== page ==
11 February 2013

The retiring type?

It's nearly two years since I retired. What images does retirement conjure up for you? Shuffling around in slippers, trying to pass the time, or jetting about madly, intent on spending the kids' inheritance? Or something in between? Retirement is understood to be a removal from paid employment, due to age. I do wonder, though, what happens to people (usually women) who do unpaid work within the home. Can they expect to retire, too?

I was lucky (yes, lucky) to have had a 36-year  career working in a large academic library. Started by typing out catalogue cards on a sit-up-and-beg Imperial typewriter, using my subject specialist knowledge to build collections and instruct students in the dark arts of library use. Ended up responsible for overall acquisitions strategy, grappling with electronic licences, e-book platforms, consortial purchasing....Just writing that last sentence made me blink a bit. I had a fulfilling and demanding career but, my word, it all seems astonishingly distant, as if it all happened to someone else.

My retirement was of the "cliff edge" variety: at work as normal one day, then retired the next. My institution had kindly laid on a pre-retirement course, which was helpful in pulling together some practical and financial aspects. I particularly enjoyed the day-long segment presented by a retired police Detective Inspector,who had cannily carved out a second career for herself as a freelance retirement coach. She was very personable, but certainly knew how to command a room. Lots of her advice could, I suppose, be classed as blindingly obvious, but it was winningly packaged and presented. She dealt well with the touchy subject of a perceived loss of status and the social side of employment. She described, tongue-in-cheek, her own last day as a police officer, and how she was disappointed that her boss didn't grab hold of her ankles as she left, so that she'd drag him across the office while he shouted "No, don't leave, we can't cope without you!" (Knowing the 'police family' as I do, I rather suspect she got a rousing send-off, where drink was taken...)

She also told us that she frequently encountered the plaintive remark of the soon-to-be retired that they hated the thought of leaving behind all their friends. She challenged that notion by reminding us not to confuse genuine friendship with that based solely on collegiality and shared tasks. Her best piece of advice was to allow ourselves plenty of time to 'decompress' from the world of employment - at least six months, possibly longer.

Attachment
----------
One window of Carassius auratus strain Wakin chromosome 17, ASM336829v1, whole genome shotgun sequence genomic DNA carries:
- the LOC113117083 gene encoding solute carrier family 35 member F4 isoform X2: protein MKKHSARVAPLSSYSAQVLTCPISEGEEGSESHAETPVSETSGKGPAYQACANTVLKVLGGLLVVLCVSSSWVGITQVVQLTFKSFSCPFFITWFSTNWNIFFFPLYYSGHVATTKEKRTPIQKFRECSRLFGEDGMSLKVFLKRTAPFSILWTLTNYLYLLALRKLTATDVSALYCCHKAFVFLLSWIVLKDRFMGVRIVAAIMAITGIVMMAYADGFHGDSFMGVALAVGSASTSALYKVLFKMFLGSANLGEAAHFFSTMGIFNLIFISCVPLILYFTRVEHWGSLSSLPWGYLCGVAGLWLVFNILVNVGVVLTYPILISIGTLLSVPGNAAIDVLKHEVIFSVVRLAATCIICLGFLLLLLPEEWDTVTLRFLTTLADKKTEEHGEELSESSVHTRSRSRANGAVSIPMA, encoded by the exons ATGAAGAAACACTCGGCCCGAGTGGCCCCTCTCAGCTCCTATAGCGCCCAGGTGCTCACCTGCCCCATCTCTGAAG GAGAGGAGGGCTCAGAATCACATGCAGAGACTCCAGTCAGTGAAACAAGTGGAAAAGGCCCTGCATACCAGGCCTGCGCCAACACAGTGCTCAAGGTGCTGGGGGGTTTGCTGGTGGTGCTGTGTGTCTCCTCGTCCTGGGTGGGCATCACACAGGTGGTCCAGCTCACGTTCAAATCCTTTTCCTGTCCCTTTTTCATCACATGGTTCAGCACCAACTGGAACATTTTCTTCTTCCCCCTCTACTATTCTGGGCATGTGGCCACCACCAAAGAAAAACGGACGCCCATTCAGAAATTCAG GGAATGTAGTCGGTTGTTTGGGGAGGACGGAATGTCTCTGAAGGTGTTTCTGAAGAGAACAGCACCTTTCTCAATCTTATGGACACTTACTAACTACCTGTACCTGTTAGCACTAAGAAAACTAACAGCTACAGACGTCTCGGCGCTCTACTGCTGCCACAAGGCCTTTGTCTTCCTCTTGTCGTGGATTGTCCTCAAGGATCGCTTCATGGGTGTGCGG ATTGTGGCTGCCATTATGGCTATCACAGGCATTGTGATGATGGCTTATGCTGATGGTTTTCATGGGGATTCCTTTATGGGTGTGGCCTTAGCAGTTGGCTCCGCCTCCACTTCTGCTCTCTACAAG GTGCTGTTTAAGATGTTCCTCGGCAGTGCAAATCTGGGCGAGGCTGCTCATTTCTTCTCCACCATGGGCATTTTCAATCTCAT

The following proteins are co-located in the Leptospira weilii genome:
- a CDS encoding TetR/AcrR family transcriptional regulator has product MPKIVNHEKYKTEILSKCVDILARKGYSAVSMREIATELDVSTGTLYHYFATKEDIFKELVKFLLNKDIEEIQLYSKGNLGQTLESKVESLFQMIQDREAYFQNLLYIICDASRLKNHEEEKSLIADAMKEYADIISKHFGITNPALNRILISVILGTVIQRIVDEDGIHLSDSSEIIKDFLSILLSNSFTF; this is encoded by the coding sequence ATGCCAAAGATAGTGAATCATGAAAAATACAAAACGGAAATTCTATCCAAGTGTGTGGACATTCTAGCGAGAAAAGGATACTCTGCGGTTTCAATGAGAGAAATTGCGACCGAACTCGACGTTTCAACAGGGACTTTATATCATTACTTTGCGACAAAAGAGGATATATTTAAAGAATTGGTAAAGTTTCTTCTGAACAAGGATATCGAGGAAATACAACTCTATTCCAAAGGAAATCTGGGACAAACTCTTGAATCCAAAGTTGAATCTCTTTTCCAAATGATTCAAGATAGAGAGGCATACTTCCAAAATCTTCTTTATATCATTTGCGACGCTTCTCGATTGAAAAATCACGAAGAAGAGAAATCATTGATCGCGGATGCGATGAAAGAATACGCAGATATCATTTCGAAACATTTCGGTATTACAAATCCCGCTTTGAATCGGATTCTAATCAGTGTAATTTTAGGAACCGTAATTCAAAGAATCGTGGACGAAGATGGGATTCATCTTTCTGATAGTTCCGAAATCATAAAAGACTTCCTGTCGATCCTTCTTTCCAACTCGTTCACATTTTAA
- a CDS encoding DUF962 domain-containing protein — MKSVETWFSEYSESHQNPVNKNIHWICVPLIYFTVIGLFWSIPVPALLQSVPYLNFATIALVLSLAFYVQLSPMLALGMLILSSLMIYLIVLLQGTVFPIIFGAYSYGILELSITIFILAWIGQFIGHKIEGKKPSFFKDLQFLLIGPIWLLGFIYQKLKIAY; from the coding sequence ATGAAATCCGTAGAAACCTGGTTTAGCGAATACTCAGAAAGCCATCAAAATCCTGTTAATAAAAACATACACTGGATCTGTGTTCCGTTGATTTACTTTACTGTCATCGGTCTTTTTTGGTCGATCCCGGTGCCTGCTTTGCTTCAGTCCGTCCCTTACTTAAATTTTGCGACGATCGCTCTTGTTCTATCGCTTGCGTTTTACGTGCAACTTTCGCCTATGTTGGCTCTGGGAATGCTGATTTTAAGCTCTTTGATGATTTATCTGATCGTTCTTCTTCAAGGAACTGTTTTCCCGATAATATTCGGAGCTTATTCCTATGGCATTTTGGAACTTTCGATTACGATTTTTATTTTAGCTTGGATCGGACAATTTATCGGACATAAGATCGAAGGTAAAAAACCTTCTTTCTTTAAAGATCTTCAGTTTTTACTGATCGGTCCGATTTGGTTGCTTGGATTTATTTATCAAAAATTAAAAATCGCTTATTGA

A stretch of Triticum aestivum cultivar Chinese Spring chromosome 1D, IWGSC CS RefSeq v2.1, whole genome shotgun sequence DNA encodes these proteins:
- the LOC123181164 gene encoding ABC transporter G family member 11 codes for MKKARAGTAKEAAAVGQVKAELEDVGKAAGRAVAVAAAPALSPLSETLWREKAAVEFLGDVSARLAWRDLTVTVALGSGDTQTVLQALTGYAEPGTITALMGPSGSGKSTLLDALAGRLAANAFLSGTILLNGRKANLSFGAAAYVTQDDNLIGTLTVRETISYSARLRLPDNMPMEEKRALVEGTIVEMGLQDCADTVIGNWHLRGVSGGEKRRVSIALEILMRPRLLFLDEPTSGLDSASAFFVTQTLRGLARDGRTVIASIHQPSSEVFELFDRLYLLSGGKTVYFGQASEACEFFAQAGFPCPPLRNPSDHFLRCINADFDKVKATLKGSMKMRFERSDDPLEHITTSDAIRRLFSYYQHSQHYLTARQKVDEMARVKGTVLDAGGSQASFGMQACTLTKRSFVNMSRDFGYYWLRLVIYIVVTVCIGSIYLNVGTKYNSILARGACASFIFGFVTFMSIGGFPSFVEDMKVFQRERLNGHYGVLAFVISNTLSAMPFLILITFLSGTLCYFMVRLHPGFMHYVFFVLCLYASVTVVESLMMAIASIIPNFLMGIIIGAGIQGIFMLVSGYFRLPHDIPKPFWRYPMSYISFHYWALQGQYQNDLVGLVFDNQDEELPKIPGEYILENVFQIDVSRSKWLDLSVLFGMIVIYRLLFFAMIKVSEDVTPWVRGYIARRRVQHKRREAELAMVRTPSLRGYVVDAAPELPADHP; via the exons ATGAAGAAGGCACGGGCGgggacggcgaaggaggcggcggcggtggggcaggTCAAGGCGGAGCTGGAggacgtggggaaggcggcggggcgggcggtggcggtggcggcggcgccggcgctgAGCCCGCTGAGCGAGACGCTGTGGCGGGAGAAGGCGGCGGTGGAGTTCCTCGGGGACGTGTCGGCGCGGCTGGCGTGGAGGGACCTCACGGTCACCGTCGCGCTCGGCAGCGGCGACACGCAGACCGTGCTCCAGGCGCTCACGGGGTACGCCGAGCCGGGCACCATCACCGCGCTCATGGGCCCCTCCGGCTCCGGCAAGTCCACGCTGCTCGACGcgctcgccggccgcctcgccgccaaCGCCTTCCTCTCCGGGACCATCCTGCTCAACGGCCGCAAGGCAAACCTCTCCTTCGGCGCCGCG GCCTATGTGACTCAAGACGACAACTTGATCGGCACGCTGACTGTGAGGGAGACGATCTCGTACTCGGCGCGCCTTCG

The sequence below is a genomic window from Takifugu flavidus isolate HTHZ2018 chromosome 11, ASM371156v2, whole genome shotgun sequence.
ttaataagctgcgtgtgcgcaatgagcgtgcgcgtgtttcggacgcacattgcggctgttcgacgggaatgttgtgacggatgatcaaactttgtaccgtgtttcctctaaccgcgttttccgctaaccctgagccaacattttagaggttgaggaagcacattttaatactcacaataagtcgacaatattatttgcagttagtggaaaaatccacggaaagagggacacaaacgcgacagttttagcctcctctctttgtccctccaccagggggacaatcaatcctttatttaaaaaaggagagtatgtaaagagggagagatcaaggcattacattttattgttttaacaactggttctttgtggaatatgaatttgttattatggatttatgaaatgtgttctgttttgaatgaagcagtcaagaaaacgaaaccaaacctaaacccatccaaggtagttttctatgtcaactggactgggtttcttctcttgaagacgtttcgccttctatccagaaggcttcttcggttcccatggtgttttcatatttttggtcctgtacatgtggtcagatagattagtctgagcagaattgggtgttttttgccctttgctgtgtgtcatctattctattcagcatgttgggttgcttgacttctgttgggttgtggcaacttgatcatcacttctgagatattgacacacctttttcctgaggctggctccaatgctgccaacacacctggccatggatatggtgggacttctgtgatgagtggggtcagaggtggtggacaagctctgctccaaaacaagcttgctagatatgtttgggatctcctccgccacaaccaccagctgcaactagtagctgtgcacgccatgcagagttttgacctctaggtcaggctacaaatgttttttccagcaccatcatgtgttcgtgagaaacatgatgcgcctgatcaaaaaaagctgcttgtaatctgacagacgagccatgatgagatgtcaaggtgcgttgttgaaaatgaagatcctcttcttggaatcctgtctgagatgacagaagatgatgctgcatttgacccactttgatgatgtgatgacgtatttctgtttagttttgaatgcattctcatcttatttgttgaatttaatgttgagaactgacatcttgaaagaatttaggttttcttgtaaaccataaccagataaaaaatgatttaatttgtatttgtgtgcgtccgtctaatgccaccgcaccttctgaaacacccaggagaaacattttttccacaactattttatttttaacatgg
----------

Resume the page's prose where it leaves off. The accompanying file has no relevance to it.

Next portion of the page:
Well, two years down the line, what is my take on the predicted loss of status and friends? Has it really been negative? Absolutely not, but our coach certainly had a point. It's rather shocking to realise how much we rely on an occupation to say who we are, at least in a short-hand way. I am now a retired librarian (and my Twitter name certainly bears that out) but that hardly describes me comprehensively. But as far as officialdom is concerned, once you cease being economically active, you don't seem to count for much any more.

And friends? Ah, that's a tad more complex. Our coach was correct - I had lots of congenial colleagues, but once you're out of the daily swing of things, you lose the commonality which bound you together. And it helps, oddly enough, to make a clean break. Far from looking back, I'm delighting in looking around me, and looking ahead, too. (Oh, and by the way, the friends I still have from work are definitely genuine!)

I reckon I'm now through my rather prolonged 'decompression.' Got off to a false start, since the first eighteen months or so were filled with gruelling house improvement projects. A chance to use those "transferable skills" hard-won as a manager. And long enough to know that I don't want to do that sort of stuff again.

Which begs the question.....Just what am I doing?

I am liberated from my previous relentless schedule of meetings, papers, strategic plans, long hours. So I have no intention of simply substituting another inflexible framework, of always doing certain activities on specified days and times. Eventually, I may come round to a relaxed version of that (and include voluntary work,) but for now, I am really enjoying the freedom of doing what I feel like, when I want to. Modified, of course, by loving consideration for my OH!* And most definitely shaped by my determination not to waste a minute. Time (and how quickly it hurtles past) is so precious. Funny how it takes until you are well on in years before you really realise that. It's so easy, when young, to luxuriate in the notion of having all the time in the world to do what you want to...

What do I enjoy most? Lots of simple things: the joy of being able to make a cup of tea and go out into the garden, and sit a while, read the paper and just be. The serendipity of hearing a radio programme I might have overlooked. The relief of being able to adjust heating and ventilation - after years in stuffy and/or freezing offices! Most of all, the mental space to read and to start to think creatively again, to write, to let ideas unfurl. That latter activity is the most important, and the most difficult after so many years of repressing creativity. I want to be bold enough to be who I really am, before it's too late.....

Well, this was a long post, to try to set the scene. More musings to follow.

(* Do have a look at OH's excellent blog: http://debsramsdale.blogspot.co.uk)

16 January 2013


Well, I've come rather late to the blogging party, but you all seem to be having a lot of fun, so I reckon it's time I joined in, too.

I shall be looking through various windows: actual ones, from our home to the garden, and figuratively. I expect to be looking at the world through the eyes of writers I admire, and back into my own life to date. Probably best just to go with the flow....